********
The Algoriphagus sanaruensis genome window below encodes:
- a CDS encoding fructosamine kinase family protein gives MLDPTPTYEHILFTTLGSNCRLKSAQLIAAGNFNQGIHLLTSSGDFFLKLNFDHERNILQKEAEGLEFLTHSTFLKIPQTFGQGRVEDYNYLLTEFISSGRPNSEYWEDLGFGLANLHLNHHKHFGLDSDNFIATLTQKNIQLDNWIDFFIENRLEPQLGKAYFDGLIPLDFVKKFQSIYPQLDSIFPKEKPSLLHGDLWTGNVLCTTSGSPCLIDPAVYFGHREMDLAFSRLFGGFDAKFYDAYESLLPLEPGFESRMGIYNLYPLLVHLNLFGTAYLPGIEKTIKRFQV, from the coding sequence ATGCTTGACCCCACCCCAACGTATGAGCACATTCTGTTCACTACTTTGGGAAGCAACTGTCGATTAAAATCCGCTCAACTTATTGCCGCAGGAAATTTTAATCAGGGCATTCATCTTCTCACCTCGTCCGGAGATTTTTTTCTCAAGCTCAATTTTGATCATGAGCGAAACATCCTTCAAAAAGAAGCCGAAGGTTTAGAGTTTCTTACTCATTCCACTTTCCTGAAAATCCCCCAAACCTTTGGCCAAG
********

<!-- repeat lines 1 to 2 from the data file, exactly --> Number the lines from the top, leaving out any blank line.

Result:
The Algoriphagus sanaruensis genome window below encodes:
- a CDS encoding fructosamine kinase family protein gives MLDPTPTYEHILFTTLGSNCRLKSAQLIAAGNFNQGIHLLTSSGDFFLKLNFDHERNILQKEAEGLEFLTHSTFLKIPQTFGQGRVEDYNYLLTEFISSGRPNSEYWEDLGFGLANLHLNHHKHFGLDSDNFIATLTQKNIQLDNWIDFFIENRLEPQLGKAYFDGLIPLDFVKKFQSIYPQLDSIFPKEKPSLLHGDLWTGNVLCTTSGSPCLIDPAVYFGHREMDLAFSRLFGGFDAKFYDAYESLLPLEPGFESRMGIYNLYPLLVHLNLFGTAYLPGIEKTIKRFQV, from the coding sequence ATGCTTGACCCCACCCCAACGTATGAGCACATTCTGTTCACTACTTTGGGAAGCAACTGTCGATTAAAATCCGCTCAACTTATTGCCGCAGGAAATTTTAATCAGGGCATTCATCTTCTCACCTCGTCCGGAGATTTTTTTCTCAAGCTCAATTTTGATCATGAGCGAAACATCCTTCAAAAAGAAGCCGAAGGTTTAGAGTTTCTTACTCATTCCACTTTCCTGAAAATCCCCCAAACCTTTGGCCAAG